I: High school.
C: Yeah, yeah. DKDHS.
I: And did you learn anything about Korea from your school when you were a student?
C: No. However, uh, we knew there was a war on, well, I knew at, what kind of school. That there, there was fighting going on. But that
I: That was it.
C: That was it, yeah.
I: Did you know the location of Korean Peninsula at the time?
C: A fair idea. I knew it was off Japan somewhere.
I: But it always either China or Japan, not Korea, right/
C: Yeah, yeah, yeah.
I: And, so when did you join the Navy?
C: Uh, September 1951.
I: So you already knew that Korean War broke out, right?
C: Yeah, yeah, yeah, yeah.
I: Were you thinking that you can, you could be in that war as a Navy seaman?
I: You never thought about it.
And so where did you get the basic military training?
C: HMNZS Tamaki.
C: Uh, same word Don mentioned before. Uh, on an island, at an [INAUDIBLE] in Auckland and I did, uh, oo, September till that December, I
was a seaman, a, uh, ordinary seaman.
I: Um hm.
C: And then they wanted communications operators. So they rounded us up, and we all took a test. And next day they said you, you, come with me.
C: So I ended up as an ordinary telegraphists.
I: What is it?
C: Uh, radio operator.
I: Radio operator. Is there any special knowledge that you learned about those radio operator? Did you use a secret code or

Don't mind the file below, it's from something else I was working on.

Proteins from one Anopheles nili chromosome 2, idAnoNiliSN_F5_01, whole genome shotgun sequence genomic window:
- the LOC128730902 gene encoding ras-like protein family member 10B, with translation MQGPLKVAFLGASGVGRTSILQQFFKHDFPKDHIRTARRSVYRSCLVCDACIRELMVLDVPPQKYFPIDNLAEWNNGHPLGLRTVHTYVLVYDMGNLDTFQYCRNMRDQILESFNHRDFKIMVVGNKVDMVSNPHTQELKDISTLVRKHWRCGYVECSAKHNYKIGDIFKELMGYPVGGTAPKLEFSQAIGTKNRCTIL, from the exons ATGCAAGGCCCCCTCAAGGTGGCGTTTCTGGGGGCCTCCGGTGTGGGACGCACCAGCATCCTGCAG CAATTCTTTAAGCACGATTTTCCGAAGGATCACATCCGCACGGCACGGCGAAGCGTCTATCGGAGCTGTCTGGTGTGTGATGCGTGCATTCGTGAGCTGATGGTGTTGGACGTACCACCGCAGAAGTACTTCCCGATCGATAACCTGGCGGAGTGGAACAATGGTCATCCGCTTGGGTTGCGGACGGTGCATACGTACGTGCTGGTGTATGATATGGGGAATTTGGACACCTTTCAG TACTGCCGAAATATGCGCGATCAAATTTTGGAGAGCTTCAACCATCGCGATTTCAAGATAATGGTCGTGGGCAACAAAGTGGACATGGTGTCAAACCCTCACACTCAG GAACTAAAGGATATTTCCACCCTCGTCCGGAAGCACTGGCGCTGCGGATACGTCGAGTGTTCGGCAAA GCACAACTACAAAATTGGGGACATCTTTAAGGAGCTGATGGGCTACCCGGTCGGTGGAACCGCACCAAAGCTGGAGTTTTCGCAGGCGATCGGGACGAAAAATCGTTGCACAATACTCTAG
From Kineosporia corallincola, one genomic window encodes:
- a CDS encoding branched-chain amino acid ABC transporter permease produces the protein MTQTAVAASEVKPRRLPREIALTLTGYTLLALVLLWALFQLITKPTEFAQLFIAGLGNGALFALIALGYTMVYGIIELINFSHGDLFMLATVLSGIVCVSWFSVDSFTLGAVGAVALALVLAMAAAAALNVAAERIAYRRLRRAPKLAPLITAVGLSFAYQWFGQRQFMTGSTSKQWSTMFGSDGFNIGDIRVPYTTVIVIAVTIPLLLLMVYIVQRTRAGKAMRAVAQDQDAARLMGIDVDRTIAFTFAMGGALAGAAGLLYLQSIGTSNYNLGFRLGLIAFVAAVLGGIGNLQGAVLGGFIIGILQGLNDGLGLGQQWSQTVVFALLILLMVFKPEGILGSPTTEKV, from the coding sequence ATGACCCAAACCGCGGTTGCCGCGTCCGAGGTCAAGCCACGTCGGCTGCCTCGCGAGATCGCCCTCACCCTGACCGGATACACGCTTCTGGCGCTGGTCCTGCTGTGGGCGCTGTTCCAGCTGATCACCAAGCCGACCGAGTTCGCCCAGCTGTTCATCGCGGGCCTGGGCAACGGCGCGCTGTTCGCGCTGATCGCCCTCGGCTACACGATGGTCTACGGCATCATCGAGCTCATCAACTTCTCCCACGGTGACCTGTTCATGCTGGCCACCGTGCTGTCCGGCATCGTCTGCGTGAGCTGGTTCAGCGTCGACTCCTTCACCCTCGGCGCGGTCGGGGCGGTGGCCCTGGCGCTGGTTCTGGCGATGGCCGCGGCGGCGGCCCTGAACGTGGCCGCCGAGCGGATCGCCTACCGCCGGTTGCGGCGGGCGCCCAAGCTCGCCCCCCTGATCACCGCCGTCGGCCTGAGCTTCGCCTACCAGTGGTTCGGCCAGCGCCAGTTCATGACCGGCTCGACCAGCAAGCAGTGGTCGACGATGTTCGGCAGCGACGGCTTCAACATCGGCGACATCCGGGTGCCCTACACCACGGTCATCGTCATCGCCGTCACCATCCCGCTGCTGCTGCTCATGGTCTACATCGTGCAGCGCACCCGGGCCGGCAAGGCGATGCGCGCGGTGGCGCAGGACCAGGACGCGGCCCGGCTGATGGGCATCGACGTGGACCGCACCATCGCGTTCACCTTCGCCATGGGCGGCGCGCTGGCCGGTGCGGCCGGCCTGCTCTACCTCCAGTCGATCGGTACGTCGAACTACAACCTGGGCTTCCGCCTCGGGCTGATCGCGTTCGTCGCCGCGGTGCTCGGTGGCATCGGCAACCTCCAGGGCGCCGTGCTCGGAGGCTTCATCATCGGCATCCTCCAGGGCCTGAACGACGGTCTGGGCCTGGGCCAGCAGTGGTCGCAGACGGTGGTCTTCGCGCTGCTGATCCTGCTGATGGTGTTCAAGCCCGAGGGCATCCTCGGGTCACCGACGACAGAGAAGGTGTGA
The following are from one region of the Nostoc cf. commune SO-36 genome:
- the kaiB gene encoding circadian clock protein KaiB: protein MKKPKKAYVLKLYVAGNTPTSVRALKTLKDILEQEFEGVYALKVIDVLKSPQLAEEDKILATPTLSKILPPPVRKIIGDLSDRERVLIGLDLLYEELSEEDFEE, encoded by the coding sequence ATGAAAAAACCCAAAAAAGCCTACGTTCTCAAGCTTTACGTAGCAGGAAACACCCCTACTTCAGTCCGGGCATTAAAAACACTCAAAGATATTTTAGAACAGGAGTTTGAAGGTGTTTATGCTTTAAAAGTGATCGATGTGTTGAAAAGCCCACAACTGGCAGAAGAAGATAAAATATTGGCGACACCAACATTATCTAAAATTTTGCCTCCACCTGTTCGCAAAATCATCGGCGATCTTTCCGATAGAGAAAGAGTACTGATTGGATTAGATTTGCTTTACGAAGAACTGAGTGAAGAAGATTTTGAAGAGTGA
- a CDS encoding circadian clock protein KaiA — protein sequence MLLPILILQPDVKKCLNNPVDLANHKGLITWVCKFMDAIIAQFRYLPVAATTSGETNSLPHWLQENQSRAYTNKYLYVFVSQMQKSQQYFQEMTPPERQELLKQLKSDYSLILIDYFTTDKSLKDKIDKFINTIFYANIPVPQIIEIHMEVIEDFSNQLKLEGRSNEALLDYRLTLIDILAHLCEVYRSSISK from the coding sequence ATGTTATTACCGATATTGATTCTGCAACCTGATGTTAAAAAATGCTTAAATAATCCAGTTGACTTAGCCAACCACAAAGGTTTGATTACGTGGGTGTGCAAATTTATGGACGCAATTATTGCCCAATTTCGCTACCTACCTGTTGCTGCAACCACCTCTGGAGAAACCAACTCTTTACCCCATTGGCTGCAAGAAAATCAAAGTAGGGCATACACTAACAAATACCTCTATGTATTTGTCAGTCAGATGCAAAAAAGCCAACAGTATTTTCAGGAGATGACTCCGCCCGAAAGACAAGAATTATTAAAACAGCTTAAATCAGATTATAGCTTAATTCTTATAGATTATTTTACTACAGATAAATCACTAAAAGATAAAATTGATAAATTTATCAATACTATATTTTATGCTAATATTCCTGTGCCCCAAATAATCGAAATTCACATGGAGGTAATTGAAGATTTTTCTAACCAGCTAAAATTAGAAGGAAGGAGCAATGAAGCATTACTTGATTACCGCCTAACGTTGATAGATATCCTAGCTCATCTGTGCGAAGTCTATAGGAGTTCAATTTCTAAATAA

C: Morse, Morse Code.
I: Morse Code.
I: So tell me example. How did you do it?
C: Operator, uh, every airway, went to school every, every morning. I learned to type
because, uh, um, we had to attain a reading up to 25 words a minute to pass on.
C: And, um, we had these exercises that they called these Morse Exercises, and we sat there typing every morning for about half an hour reading these, um, texts.
I: Was it not that difficult, right?
C: Uh, it wasn’t a little, uh, in the beginning. Uh, uh, but after while, it, uh, you got pretty good at it.
I: Very good. So you became the Communication Operator, Radio Operator using Morse Code
I: And from there, did you go to Korea?
C: Well, uh, a friend, uh, of mine,
his name was, was, uh, Sunny Smith. He was from, uh, New Plymouth, [WHANGAREI]
C: And, um, the, we had a first class pass. When they gave us our first class pass, and, and we got pulled off the Island and sent to HMNZS Hawea.
I: Hawea. H O
C: H A
C: E A.
I: E A. That’s a frigate.
C: Yeah, a lot class work you say [INAUDIBLE]
I: It’s a frigate, right?
I: Yeah. So when did you leave for Korea? 1952 or ’51?
C: Yeah, uh ’52. Uh, August I think it was, uh, August 4th, yeah.